Tempo

This is an impressive, challenging debut from British composer-pianist Philip Howard, winner of the 2003 Gaudeamus Interpreters’ Competition: big pieces by Xenakis, Finnissy and Feldman rub shoulders with shorter works by his contemporaries Paul Newland, Max Wilson and Paul Whitty. Howard’s fingerprints as a performer are clearly evident throughout: a ferocious technical ability filtered through a bold and thoughtful interpretative intellect. Most refreshingly, he seems (perhaps by dint of being a composer himself) prepared to adapt his whole approach to the demands of some very different aesthetics, lapsing neither into received ideals of pianistic beauty nor into crudely iconoclastic dogmatism.

Not surprising, then, that he should favour composers who tax these capacities to their limits, though it would be unfair to say that his playing delights only in extremes: in fact, his performance of Xenakis’s fearsome Evryali for instance, seems constantly to be struggling to penetrate under the furious surface to a less extroverted, more speculative and interiorized (even hesitant) musical substance beneath. One upshot of this approach is that occasional infelicities which do occur in the playing – a fluffed note, a blurred pedalling, a badly-weighted chord – are accepted if they do not interfere with larger interpretational issues: a risky strategy ultimately rewarded by performances which seem genuinely real and alive rather than pieced together in the cutting-room.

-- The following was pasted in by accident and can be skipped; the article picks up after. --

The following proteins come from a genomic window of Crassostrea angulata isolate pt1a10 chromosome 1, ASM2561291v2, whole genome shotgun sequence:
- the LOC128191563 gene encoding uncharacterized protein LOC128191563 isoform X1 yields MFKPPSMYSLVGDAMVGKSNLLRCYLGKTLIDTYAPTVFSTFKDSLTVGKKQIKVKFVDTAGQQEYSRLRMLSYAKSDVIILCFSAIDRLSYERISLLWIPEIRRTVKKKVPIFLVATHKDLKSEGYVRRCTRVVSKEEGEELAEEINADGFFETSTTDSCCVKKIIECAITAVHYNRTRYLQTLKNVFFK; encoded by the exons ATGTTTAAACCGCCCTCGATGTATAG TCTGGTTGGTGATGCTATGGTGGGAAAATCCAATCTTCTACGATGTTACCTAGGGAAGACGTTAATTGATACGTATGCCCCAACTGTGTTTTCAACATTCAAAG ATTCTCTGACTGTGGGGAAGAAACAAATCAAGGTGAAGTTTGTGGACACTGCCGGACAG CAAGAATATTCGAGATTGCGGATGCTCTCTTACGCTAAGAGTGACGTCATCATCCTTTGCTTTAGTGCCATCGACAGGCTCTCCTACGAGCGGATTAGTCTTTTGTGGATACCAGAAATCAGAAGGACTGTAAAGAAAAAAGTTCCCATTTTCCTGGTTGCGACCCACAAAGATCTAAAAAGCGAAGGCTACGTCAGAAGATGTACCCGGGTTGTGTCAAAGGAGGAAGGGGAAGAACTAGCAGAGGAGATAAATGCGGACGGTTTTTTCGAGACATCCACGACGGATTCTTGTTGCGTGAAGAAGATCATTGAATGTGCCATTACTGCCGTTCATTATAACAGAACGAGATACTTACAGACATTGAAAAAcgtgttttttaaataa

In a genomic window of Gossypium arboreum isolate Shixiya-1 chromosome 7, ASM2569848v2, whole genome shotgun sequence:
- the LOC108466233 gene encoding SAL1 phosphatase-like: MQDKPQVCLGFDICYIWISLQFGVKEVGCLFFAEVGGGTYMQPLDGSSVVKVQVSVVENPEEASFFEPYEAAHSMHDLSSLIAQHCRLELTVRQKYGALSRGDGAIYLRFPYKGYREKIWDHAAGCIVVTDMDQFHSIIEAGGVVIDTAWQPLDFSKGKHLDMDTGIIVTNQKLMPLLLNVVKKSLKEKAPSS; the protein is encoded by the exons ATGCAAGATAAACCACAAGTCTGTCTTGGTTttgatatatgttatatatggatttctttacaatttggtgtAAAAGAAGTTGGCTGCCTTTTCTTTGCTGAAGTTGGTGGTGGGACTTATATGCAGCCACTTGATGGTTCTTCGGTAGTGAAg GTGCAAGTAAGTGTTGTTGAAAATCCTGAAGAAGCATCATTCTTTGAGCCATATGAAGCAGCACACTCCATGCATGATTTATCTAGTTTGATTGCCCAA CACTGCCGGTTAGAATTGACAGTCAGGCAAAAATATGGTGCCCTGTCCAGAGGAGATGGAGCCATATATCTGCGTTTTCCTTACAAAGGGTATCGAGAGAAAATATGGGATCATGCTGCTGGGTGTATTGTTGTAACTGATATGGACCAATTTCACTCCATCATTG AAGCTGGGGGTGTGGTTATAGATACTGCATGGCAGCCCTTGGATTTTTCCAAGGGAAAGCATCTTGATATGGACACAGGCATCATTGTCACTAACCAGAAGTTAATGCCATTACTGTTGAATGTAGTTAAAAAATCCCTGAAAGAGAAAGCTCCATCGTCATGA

Whitty’s de-coding skin, a fleeting firework of frenetic cellular permutation, opens the disc with Howard scattering brilliant shards of two-part invention all over the keyboard. Max Wilson’s Zeitlin (on), which attempts to reconfigure elements of the playing of American jazz pianist Denny Zeitlin within a formally composed discourse, is more problematic, seeming to be caught awkwardly between the two without finding its own definition of purpose. Not so Newland’s …butterfly dreaming…, prefaced by three mysterious Chinese riddles on the nature of being and consciousness. The piece’s sparse succession of delicate high chords, interrupted by single sfffz notes, finds enigma and fascination among its repetitions and abscences.

Finnissy’s Eadweard Muybridge – Edvard Munch, from the monumental History of Photography in Sound, unfolds with an unmistakeable eloquence in two long and gently ruminative sections, each concluded by sudden bursts of speed which seem not so much visceral or histrionic as moments of dazzling light. Finnissy’s relation to his subject matter – Muybridge’s freeze-frame action photographs juxtaposed with the psychologically intense self-portraits of Munch – is one of philosophical contemplation rather than description or emulation, a distilled vision to which Howard brings an equally clarified pianism, revealing the sense behind the notes even when treating the complex counterpoint with a certain degree of rhythmic flexibility.

Last and best is Morton Feldman’s Palais de Mari. This is an object lesson in close-up listening and feeling, capturing marvellously the music’s elegiac purity: the final ten minutes, as the harmony seems gradually to be refined and resolved into utter clarity, is a deeply moving piece of playing, a fitting conclusion to this brave and impressive display of musical intelligence and integrity.

—James Weeks